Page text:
This was to be another article on nuts-and-bolts writing, but something has intruded — literally.
Some people broke into my home and took things. That’s bad enough, but if you’re a writer and want a truly icy feeling in the pit of your stomach, come home to a burglarized home and race into your writing space wondering what you’ll find.
And what are the target items of thieves these days? High on the list are electronics — what comprise the list of electronics exactly? You’re a writer. What’s your most precious "electronic?" Your computer.
So, this is an article about nuts and bolts of a different kind. It’s written from the gut and I hope anyone reading this will really listen to me.
We’ve all been told over and over again “back up your work” against the possibility of a computer crash, from which you may or may not be able to recover your work.
Here’s another reason to back up and to set up permanent archives off your computer. If someone simply takes your computer there is no chance of recovering your work. None, zip, nada. If you haven't backed up your work to a safe place it is gone.
Let me repeat that. Gone. Forever.
First of all, don’t shake your head and say, "It can’t happen to me." Don’t make me list all the people I, alone, know who’ve been ripped off from the smallest town to the largest city — people who have had security and those who didn’t; people who lock their doors religiously and those who leave them open.
We’re all at risk. It’s that bad and that simple. And, as the police will tell you, it doesn’t matter what you do, if they really want to get inside, they will. Nice thought, huh?
So, here’s what I do, and thank goodness did. All of my earlier published writings are backed up onto CDs and kept in a safe deposit box. Obviously you can use floppies or some type of jump drive for the same result.
Just keep it somewhere safe, away from your computer, preferably out of your home. Works in progress I back up every day onto floppies, then burn permanently on to CDs when finished. I keep them in a fireproof box in the shop out of sight and away from my writing workspace. The box is not locked. Against the possibility that a thief actually found the box you don’t want it locked.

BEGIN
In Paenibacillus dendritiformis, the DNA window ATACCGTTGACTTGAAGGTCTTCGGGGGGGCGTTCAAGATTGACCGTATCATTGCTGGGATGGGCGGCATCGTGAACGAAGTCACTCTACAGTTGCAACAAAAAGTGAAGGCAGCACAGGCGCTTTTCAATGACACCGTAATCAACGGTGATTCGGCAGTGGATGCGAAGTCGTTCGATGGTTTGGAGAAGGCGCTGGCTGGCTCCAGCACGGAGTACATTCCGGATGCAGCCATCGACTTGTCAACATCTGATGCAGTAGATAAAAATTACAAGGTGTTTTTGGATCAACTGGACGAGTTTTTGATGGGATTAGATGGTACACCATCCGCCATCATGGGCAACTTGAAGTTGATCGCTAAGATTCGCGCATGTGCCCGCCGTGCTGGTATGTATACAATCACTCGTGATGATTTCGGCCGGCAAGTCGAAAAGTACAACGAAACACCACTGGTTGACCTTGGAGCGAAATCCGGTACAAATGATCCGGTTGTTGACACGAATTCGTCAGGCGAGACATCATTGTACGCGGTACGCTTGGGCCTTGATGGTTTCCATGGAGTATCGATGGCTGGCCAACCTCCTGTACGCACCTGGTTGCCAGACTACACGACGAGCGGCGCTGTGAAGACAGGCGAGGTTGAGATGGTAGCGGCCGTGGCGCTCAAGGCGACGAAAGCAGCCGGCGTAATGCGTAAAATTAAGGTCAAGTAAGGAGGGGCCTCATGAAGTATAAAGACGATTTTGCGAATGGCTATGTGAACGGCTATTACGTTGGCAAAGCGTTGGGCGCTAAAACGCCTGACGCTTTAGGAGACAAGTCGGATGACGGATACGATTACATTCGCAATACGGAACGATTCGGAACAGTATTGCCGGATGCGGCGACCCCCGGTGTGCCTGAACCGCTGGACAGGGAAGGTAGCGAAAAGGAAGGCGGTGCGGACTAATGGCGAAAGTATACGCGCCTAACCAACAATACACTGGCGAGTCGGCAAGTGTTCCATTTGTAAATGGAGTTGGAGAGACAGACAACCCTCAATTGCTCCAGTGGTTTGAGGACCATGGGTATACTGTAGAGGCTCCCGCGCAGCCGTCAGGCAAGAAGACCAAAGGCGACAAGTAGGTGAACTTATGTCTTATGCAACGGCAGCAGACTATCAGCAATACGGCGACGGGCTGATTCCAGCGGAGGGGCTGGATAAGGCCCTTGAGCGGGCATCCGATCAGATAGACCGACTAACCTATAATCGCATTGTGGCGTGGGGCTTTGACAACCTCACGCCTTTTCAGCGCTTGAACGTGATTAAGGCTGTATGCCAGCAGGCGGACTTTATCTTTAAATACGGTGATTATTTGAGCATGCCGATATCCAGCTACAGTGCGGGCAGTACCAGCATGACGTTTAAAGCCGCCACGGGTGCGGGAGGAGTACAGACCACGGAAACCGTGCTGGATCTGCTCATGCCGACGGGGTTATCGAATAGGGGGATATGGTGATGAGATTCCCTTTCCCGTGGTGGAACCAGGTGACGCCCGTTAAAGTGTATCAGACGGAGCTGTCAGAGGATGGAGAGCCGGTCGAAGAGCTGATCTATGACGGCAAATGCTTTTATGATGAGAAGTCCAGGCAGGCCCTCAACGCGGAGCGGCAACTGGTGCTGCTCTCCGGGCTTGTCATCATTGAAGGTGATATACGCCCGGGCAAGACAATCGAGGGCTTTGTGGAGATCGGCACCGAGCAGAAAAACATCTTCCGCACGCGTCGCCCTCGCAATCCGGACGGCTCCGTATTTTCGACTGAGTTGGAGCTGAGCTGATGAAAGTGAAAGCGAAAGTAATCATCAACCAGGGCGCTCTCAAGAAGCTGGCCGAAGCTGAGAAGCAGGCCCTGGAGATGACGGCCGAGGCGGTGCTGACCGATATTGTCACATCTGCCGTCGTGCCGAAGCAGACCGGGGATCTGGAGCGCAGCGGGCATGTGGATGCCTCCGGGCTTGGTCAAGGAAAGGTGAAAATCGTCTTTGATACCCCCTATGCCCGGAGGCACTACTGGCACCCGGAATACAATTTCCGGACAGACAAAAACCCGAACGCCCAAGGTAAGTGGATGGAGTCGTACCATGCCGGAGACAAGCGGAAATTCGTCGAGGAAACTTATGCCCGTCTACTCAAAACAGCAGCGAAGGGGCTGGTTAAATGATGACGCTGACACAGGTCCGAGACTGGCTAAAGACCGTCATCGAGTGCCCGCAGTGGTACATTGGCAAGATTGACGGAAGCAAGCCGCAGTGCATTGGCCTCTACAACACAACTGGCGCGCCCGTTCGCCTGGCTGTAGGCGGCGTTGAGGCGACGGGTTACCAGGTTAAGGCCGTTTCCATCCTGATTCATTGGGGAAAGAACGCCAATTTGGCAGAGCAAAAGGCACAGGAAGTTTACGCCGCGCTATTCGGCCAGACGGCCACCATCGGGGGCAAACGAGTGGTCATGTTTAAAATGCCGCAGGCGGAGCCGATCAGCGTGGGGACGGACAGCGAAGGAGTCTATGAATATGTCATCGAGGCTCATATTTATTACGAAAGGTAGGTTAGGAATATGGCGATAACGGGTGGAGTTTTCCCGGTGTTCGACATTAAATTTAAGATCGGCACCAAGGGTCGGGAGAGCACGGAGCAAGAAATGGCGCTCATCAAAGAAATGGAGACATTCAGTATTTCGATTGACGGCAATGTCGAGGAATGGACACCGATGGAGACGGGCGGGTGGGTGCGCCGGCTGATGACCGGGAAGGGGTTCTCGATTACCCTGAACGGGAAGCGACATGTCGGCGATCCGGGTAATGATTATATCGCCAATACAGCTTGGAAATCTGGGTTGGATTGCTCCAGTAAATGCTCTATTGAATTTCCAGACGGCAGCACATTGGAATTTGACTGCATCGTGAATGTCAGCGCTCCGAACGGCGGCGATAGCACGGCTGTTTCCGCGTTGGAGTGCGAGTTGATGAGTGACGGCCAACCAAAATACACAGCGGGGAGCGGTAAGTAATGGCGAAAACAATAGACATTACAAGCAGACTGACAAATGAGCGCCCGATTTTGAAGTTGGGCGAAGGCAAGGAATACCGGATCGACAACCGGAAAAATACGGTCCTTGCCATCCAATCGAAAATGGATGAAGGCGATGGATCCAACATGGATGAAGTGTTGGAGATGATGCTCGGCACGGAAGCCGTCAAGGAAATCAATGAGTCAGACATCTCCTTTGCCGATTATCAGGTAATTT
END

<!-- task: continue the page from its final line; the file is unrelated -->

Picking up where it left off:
Locked means valuable and they’ll probably just grab the box and run with something totally useless to them but priceless to you.
There are also some online storage facilities available where you can upload your material to have it kept safe at a location other than your computer or in your home. A little research and you’ll find several.
Don’t forget your financial records. If you do your bookkeeping on your computer, be sure to back that up periodically as well and keep a copy away from your computer.
And be sure to keep a record of your computer’s serial number and purchase information tucked safely away. Having your name or some identifying code engraved on the metal panel inside isn’t a bad idea either. Very good for identification should the stolen property be recovered.
One more tip. If you have locking filing cabinets, don’t lock them. Really, don’t keep anything valuable in them. They’re easily wrenched open. So, if you keep only files in them and the thief pulls the drawer open for a look all he spots is files and moves on. If you lock your files you’ll return to wrenched open drawers, broken locks and an overturned mess.
So be safe, do lock everything no matter where you live. Take precautions and most importantly protect that valuable, irreplaceable work — your writing.
Next month we’ll get back to more happy nuts and bolts.
Author of Doubleday western novels, Harlequin romances, Fictionworks' fantasies (Ebook format), regular IN columnist Peggy Bechko has also optioned screenplays domestically and abroad, written for an animated series and for variety of other venues. She's working on a new novel and collaborating on a animated series. http://www.peggybechko.50megs.com/